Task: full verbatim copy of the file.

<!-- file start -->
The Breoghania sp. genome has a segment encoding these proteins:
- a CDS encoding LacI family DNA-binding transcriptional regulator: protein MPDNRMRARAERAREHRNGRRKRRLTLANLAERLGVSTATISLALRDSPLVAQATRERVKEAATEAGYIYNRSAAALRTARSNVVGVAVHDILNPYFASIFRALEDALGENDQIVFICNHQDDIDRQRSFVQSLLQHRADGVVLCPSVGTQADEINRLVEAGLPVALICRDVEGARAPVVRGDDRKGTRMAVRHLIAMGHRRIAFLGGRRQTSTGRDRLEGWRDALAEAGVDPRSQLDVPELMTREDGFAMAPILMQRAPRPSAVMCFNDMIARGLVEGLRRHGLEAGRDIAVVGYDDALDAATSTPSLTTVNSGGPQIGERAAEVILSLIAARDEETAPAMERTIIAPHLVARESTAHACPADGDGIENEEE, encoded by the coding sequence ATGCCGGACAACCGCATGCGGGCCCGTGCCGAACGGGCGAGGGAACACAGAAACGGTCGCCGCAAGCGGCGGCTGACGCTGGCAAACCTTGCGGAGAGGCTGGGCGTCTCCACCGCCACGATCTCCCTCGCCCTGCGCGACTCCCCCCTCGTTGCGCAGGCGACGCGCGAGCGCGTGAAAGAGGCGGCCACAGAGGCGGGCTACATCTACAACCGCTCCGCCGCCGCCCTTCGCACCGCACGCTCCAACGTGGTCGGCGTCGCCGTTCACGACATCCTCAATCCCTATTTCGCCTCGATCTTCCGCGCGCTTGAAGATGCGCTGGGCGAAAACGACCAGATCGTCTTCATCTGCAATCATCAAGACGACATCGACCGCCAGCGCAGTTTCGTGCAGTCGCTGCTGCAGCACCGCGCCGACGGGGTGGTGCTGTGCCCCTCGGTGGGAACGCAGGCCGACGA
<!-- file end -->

The Breoghania sp. genome has a segment encoding these proteins:
- a CDS encoding LacI family DNA-binding transcriptional regulator: protein MPDNRMRARAERAREHRNGRRKRRLTLANLAERLGVSTATISLALRDSPLVAQATRERVKEAATEAGYIYNRSAAALRTARSNVVGVAVHDILNPYFASIFRALEDALGENDQIVFICNHQDDIDRQRSFVQSLLQHRADGVVLCPSVGTQADEINRLVEAGLPVALICRDVEGARAPVVRGDDRKGTRMAVRHLIAMGHRRIAFLGGRRQTSTGRDRLEGWRDALAEAGVDPRSQLDVPELMTREDGFAMAPILMQRAPRPSAVMCFNDMIARGLVEGLRRHGLEAGRDIAVVGYDDALDAATSTPSLTTVNSGGPQIGERAAEVILSLIAARDEETAPAMERTIIAPHLVARESTAHACPADGDGIENEEE, encoded by the coding sequence ATGCCGGACAACCGCATGCGGGCCCGTGCCGAACGGGCGAGGGAACACAGAAACGGTCGCCGCAAGCGGCGGCTGACGCTGGCAAACCTTGCGGAGAGGCTGGGCGTCTCCACCGCCACGATCTCCCTCGCCCTGCGCGACTCCCCCCTCGTTGCGCAGGCGACGCGCGAGCGCGTGAAAGAGGCGGCCACAGAGGCGGGCTACATCTACAACCGCTCCGCCGCCGCCCTTCGCACCGCACGCTCCAACGTGGTCGGCGTCGCCGTTCACGACATCCTCAATCCCTATTTCGCCTCGATCTTCCGCGCGCTTGAAGATGCGCTGGGCGAAAACGACCAGATCGTCTTCATCTGCAATCATCAAGACGACATCGACCGCCAGCGCAGTTTCGTGCAGTCGCTGCTGCAGCACCGCGCCGACGGGGTGGTGCTGTGCCCCTCGGTGGGAACGCAGGCCGACGA